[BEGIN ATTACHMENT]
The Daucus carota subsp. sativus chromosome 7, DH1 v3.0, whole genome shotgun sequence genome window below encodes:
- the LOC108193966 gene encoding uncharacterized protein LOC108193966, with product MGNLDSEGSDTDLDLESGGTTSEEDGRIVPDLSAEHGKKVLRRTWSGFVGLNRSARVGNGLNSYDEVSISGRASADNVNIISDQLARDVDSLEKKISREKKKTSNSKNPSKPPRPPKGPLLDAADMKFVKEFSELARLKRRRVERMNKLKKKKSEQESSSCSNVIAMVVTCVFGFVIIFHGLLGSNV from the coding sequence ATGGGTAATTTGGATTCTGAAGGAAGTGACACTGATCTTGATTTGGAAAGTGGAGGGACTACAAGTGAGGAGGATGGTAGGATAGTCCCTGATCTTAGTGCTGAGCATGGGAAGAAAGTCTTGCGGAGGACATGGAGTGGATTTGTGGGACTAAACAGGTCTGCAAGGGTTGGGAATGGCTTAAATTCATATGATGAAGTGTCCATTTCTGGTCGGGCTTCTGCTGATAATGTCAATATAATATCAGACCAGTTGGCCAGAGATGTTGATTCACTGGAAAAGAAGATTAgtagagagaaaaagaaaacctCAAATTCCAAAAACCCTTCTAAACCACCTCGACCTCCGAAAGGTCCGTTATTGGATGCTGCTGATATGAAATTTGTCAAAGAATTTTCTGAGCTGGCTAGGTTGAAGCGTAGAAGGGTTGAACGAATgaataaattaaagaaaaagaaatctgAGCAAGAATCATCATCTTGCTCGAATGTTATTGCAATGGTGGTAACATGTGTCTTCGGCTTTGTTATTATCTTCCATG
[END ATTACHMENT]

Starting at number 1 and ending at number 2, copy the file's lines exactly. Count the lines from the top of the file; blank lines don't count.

The Daucus carota subsp. sativus chromosome 7, DH1 v3.0, whole genome shotgun sequence genome window below encodes:
- the LOC108193966 gene encoding uncharacterized protein LOC108193966, with product MGNLDSEGSDTDLDLESGGTTSEEDGRIVPDLSAEHGKKVLRRTWSGFVGLNRSARVGNGLNSYDEVSISGRASADNVNIISDQLARDVDSLEKKISREKKKTSNSKNPSKPPRPPKGPLLDAADMKFVKEFSELARLKRRRVERMNKLKKKKSEQESSSCSNVIAMVVTCVFGFVIIFHGLLGSNV from the coding sequence ATGGGTAATTTGGATTCTGAAGGAAGTGACACTGATCTTGATTTGGAAAGTGGAGGGACTACAAGTGAGGAGGATGGTAGGATAGTCCCTGATCTTAGTGCTGAGCATGGGAAGAAAGTCTTGCGGAGGACATGGAGTGGATTTGTGGGACTAAACAGGTCTGCAAGGGTTGGGAATGGCTTAAATTCATATGATGAAGTGTCCATTTCTGGTCGGGCTTCTGCTGATAATGTCAATATAATATCAGACCAGTTGGCCAGAGATGTTGATTCACTGGAAAAGAAGATTAgtagagagaaaaagaaaacctCAAATTCCAAAAACCCTTCTAAACCACCTCGACCTCCGAAAGGTCCGTTATTGGATGCTGCTGATATGAAATTTGTCAAAGAATTTTCTGAGCTGGCTAGGTTGAAGCGTAGAAGGGTTGAACGAATgaataaattaaagaaaaagaaatctgAGCAAGAATCATCATCTTGCTCGAATGTTATTGCAATGGTGGTAACATGTGTCTTCGGCTTTGTTATTATCTTCCATG